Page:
For decades, there has been precious little good news in the arena of lung cancer. But the tide is turning as new screening guidelines encourage low-dose CT screening scans for those most at risk for lung cancer and new therapies for those whom receive the dreaded positive diagnosis break on the shores of hope.
Lou Fehrenbacher, MD, medical director of Kaiser Permanente Oncology Clinical Trials and oncologist with the Kaiser Permanente Vallejo (Calif.) Medical Center, said a new category of lung cancer drugs, immune stimulating medications called “immune checkpoint inhibitors,” represent significant progress in treatment capabilities.
“These medications unleash a patient’s already present anti-cancer immune response that has been suppressed by the cancer,” Fehrenbacher told ADVANCE. “Two of these drugs are currently approved, and a number of other drugs working by the same mechanism of checkpoint inhibition are in late stage clinical trials.”
Pembrolizumab was approved by the FDA in October 2015 for the treatment of metastatic non-small cell lung cancer in patients whose tumors express PD-L1 (a trans-membrane protein that has been speculated to play a major role in suppressing the immune system) and who have failed treatment with other chemotherapeutic agents. Nivolumab was approved by the FDA for treatment of patients with squamous non-small cell lung cancer. Among the drugs in clinical trials is atezolizumab, under investigation by Genentech and Roche for treatment of melanoma, breast cancer, non-small-cell lung carcinoma, bladder cancer and renal cell carcinoma.
These immune checkpoint inhibitors are nothing short of a game changer in the lung cancer space, Fehrenbacher enthused. “Hopefully they will become even more effective as we learn when and how best to use them. They appear to be more effective and less toxic than standard chemotherapies in a number of settings, particularly in relapsed lung cancer patients.”
Fehrenbacher pointed to a second category of drugs-oral “targeted drugs” that block mutated growth stimulating proteins produced by cancer cells that have a very specific and defined DNA mutation-as another wave of hope in the fight against ling cancer.
“Very specific mutations occur in genes that normally make EGFR, ALK, ROS and other proteins,” he explained.
“These mutation-derived proteins drive cancer growth but can be stopped by specific treatment molecules that stop the mutated proteins from functioning. Examples of these protein-halting medications are erlotinib and afatinib for EGFR mutated cancers and crizotinib and alectinib for ALK driven cancers,” Fehrenbacher said. “These targeted drugs, when used in patients with specific mutations, are also more effective and have less side effects than chemotherapy. And some drugs, alectinib for example, also can get into the brain and treat lung cancer brain metastases that chemotherapy cannot reach.”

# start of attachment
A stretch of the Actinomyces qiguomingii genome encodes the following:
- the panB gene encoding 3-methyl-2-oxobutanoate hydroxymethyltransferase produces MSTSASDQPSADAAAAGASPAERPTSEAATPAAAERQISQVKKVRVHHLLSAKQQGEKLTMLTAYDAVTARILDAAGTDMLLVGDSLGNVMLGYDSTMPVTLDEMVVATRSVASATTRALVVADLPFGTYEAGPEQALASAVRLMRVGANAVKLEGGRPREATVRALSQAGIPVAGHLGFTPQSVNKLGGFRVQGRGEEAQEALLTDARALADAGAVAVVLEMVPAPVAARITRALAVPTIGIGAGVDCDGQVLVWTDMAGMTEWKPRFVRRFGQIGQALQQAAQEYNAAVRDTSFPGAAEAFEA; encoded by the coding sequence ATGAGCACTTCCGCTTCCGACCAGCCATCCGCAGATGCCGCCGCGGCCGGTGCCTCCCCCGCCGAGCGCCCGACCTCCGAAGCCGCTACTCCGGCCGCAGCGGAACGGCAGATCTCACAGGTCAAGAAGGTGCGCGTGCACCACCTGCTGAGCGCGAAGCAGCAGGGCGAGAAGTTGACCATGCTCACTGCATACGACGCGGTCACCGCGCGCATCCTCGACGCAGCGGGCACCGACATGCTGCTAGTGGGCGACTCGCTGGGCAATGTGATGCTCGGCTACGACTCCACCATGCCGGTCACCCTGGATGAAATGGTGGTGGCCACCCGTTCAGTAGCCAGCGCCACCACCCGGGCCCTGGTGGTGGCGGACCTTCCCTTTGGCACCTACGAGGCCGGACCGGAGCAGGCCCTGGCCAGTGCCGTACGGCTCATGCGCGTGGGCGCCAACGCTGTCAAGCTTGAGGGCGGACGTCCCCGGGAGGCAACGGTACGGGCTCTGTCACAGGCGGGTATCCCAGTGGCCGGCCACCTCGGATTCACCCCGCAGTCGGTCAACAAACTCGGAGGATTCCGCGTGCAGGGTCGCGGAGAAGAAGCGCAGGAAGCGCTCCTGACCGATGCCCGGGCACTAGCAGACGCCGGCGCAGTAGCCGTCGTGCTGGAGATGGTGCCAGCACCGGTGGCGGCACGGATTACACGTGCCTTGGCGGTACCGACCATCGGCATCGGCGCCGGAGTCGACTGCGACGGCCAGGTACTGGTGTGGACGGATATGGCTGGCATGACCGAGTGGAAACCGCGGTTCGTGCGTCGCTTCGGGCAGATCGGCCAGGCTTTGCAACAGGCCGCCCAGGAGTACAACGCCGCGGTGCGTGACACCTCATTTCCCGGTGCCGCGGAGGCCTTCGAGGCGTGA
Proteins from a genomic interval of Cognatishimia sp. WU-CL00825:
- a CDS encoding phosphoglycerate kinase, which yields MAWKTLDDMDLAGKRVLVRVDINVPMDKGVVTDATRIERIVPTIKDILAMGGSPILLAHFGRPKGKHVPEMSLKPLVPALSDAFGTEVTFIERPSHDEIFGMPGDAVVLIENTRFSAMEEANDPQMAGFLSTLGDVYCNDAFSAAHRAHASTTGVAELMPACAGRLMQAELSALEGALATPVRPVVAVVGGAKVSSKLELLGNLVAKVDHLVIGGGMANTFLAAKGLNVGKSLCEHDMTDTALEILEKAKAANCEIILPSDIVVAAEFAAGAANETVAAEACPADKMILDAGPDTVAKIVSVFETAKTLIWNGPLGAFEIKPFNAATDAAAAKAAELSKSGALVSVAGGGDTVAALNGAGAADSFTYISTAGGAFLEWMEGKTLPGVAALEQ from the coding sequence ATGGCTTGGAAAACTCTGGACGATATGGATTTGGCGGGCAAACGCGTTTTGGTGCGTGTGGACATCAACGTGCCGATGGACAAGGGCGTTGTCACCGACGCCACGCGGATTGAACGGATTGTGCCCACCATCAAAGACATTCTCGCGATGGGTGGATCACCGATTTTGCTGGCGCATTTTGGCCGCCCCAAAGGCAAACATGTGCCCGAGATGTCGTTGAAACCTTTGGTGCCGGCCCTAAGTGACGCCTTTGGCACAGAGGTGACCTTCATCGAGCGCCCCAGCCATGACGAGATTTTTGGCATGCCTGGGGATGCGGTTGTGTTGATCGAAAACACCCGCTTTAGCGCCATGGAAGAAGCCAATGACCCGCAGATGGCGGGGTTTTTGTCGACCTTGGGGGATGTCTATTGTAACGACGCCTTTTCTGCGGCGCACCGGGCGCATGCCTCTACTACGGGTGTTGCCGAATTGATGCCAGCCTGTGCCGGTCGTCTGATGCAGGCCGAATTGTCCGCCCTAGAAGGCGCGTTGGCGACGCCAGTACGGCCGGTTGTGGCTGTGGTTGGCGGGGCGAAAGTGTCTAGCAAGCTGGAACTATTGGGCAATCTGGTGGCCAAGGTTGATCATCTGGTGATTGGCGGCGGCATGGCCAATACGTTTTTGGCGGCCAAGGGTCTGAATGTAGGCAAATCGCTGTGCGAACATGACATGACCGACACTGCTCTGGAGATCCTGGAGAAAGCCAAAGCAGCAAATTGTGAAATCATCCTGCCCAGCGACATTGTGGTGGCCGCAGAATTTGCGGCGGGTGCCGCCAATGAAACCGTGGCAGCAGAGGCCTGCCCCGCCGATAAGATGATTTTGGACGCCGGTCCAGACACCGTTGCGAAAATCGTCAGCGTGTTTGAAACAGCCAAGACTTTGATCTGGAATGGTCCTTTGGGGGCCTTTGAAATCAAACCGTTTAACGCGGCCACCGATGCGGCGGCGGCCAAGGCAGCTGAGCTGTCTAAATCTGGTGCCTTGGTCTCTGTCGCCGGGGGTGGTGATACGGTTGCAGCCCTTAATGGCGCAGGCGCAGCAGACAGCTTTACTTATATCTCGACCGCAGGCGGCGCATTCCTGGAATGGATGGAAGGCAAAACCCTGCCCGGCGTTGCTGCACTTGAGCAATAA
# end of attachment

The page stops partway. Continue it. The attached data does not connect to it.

Fehrenbacher reminded that lung cancer is the cause of more deaths than any other cancer by far and traditionally has been extremely hard to treat, “with the majority of patients eventually dying of the disease. The new drugs are an advance in the metastatic setting and it is hoped they will be successful in the adjuvant post-surgery setting in the future. Those trials in the adjuvant setting are yet to be done.”
The good news of the new therapies are emerging with a lot of fanfare, publicity and even direct-to-patient advertising. Their use in lung cancer and melanoma is rising monthly, as the information is more available and widespread, said Fehrenbacher. “There are rapid advancements being made the use these checkpoint inhibitors, discovery of new checkpoint inhibitors, determining which patients will respond, and managing toxicity. The number of cancers responding to these immune therapies is increasing every few months as trial results are reported. History has told us that it takes a number of years to maximize the benefits of a new class of treatments, so hopes are high. And patients are understandably asking about them with high expectations.”
But Fehrenbacher would remind others in healthcare that these newer drugs require the input of clinical trials to become reality. “Participation in clinical trials of these agents is our pathway to more successes in the future.”